GOP presidential candidate Mitt Romney is not a shining example of consistency or clarity, particularly when it comes to reproductive rights. Having taken both sides of the abortion issue during his political career, Romney is trying to avoid giving any definitive answers on current anti-choice efforts including an effective ban on birth control. Last fall, Romney deftly ducked support of an outright ban and even called such efforts “silly” in last Saturday’s New Hampshire debate. “I can’t imagine a state banning contraception…I would totally and completely oppose any effort to ban contraception,” he said.
But as the Huffington Post’s Lauren Basset reports, Romney was much more clear about his views on contraception several years ago. As Massachusetts governor, he vetoed a “widely supported bill” making the morning-after pill available over the counter and requiring hospitals to offer emergency contraception to rape victims:
[A]s governor of Massachusetts in 2005, Romney took a harder line on contraception, vetoing a widely supported bill that would make the morning-after pill available over the counter in that state and require hospitals to offer emergency contraception to rape victims.
His surprising veto did not stand. The Massachusetts state Senate voted unanimously to overrule it, and the state House voted 139-16 to do the same.
Romney tried to explain his controversial act by arguing in a Boston Globe op-ed that he did it in order to keep a campaign promise not to change Massachusetts’ abortion laws. But the scientific community and longstanding federal policy agree that the morning-after pill cannot end a pregnancy once it has begun.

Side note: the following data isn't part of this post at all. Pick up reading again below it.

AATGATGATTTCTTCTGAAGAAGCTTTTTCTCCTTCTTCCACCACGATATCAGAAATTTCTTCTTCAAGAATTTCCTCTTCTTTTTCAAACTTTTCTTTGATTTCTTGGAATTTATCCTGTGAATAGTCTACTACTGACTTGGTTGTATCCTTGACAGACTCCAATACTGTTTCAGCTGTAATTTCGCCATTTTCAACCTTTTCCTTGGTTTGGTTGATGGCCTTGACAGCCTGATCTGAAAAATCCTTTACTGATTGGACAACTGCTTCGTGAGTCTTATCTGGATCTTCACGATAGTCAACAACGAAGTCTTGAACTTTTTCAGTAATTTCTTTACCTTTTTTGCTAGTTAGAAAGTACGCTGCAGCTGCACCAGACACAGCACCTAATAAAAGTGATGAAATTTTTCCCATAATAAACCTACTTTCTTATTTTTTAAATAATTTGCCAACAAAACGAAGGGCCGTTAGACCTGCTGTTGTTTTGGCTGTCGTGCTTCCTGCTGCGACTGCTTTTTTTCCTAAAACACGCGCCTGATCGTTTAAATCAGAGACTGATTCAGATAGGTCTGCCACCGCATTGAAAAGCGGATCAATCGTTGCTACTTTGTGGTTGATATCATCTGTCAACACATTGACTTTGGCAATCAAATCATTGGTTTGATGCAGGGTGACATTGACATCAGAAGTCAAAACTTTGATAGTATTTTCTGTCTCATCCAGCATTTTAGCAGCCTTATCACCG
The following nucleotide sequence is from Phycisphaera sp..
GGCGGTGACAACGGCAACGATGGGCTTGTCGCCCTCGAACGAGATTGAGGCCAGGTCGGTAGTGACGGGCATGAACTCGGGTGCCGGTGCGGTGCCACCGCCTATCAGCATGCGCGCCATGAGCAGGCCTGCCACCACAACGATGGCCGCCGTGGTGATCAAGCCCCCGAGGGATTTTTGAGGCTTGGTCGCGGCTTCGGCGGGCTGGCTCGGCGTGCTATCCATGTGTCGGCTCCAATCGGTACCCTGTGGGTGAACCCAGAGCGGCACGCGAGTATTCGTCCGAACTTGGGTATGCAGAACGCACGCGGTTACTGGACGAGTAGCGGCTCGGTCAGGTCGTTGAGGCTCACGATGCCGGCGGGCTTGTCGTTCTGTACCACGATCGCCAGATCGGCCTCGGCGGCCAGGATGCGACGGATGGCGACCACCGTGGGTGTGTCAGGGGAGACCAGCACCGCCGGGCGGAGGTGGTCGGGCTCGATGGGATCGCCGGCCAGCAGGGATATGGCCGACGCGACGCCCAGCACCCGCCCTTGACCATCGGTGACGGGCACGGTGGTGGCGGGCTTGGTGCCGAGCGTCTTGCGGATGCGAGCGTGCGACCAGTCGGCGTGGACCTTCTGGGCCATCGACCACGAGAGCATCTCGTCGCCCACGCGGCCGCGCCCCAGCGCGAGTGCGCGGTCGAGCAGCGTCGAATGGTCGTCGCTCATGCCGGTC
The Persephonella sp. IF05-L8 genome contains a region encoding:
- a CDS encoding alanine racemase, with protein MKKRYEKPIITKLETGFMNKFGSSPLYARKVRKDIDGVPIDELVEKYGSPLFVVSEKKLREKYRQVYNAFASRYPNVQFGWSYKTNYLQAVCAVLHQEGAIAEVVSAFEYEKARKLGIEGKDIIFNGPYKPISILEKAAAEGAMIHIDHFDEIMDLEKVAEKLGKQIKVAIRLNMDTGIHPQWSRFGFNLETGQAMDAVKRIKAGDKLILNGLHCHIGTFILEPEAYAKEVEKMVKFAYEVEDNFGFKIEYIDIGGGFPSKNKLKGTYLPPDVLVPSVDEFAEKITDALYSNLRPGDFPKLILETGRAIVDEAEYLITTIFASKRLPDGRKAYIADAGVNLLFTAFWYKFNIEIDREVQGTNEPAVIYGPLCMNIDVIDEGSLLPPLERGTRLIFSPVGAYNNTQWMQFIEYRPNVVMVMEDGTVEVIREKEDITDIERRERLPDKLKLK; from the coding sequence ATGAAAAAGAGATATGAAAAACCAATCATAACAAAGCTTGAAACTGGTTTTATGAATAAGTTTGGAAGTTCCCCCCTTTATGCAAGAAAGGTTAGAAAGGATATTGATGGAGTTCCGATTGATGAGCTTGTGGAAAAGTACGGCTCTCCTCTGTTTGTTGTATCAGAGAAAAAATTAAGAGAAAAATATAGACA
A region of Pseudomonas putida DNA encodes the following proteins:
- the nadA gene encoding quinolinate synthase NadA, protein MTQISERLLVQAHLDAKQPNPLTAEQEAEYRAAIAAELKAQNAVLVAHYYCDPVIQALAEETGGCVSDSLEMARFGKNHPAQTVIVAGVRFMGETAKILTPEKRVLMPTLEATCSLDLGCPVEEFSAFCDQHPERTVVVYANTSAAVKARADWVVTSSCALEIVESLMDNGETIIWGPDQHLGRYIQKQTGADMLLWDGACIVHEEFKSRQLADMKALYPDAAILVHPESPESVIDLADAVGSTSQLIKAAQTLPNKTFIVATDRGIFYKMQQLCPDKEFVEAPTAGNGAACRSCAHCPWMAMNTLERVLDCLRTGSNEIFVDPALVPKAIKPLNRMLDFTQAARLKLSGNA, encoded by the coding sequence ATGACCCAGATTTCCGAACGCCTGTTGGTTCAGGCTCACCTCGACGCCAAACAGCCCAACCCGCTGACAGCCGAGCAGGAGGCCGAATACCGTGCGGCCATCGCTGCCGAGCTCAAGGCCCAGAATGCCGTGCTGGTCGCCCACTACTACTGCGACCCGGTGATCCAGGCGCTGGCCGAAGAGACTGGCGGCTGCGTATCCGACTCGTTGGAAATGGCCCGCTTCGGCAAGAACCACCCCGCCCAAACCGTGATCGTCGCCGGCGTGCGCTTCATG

Romney has also pledged to eliminate the Title X program which provides “reproductive health services like birth control” to millions of women. And despite his recent dodge in New Hampshire, Romney did previously voice “absolute” support for “personhood” efforts that could enforce a ban on contraception and even flirted with anti-birth control positions to court the conservative vote in Iowa. Indeed, he promised a South Carolina audience that he would expand the Bush-era rule allowing doctors to deny women access to common forms of birth control, including the pill.
As NARAL President Nancy Keenan noted, “Maybe Gov. Romney ‘can’t imagine a state banning contraception.’ But he should know that his own positions would put birth control out of reach for millions of American women.”